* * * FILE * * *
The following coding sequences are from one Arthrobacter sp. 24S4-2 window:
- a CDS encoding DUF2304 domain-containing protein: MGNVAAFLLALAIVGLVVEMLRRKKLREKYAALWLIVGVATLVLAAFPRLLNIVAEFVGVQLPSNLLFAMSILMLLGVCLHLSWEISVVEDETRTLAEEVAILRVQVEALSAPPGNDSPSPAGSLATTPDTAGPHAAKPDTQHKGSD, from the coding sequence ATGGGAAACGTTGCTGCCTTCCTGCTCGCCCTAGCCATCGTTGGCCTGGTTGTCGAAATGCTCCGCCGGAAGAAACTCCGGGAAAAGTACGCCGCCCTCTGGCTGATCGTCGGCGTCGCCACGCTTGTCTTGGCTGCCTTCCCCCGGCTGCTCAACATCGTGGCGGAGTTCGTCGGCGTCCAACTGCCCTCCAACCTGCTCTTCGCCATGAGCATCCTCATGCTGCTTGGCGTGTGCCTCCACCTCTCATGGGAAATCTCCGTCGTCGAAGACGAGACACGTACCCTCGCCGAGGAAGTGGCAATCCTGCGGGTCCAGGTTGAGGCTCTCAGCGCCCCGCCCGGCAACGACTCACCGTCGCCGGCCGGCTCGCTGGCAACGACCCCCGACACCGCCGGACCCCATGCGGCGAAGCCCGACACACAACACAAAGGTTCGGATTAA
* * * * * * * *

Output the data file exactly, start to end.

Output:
The following coding sequences are from one Arthrobacter sp. 24S4-2 window:
- a CDS encoding DUF2304 domain-containing protein: MGNVAAFLLALAIVGLVVEMLRRKKLREKYAALWLIVGVATLVLAAFPRLLNIVAEFVGVQLPSNLLFAMSILMLLGVCLHLSWEISVVEDETRTLAEEVAILRVQVEALSAPPGNDSPSPAGSLATTPDTAGPHAAKPDTQHKGSD, from the coding sequence ATGGGAAACGTTGCTGCCTTCCTGCTCGCCCTAGCCATCGTTGGCCTGGTTGTCGAAATGCTCCGCCGGAAGAAACTCCGGGAAAAGTACGCCGCCCTCTGGCTGATCGTCGGCGTCGCCACGCTTGTCTTGGCTGCCTTCCCCCGGCTGCTCAACATCGTGGCGGAGTTCGTCGGCGTCCAACTGCCCTCCAACCTGCTCTTCGCCATGAGCATCCTCATGCTGCTTGGCGTGTGCCTCCACCTCTCATGGGAAATCTCCGTCGTCGAAGACGAGACACGTACCCTCGCCGAGGAAGTGGCAATCCTGCGGGTCCAGGTTGAGGCTCTCAGCGCCCCGCCCGGCAACGACTCACCGTCGCCGGCCGGCTCGCTGGCAACGACCCCCGACACCGCCGGACCCCATGCGGCGAAGCCCGACACACAACACAAAGGTTCGGATTAA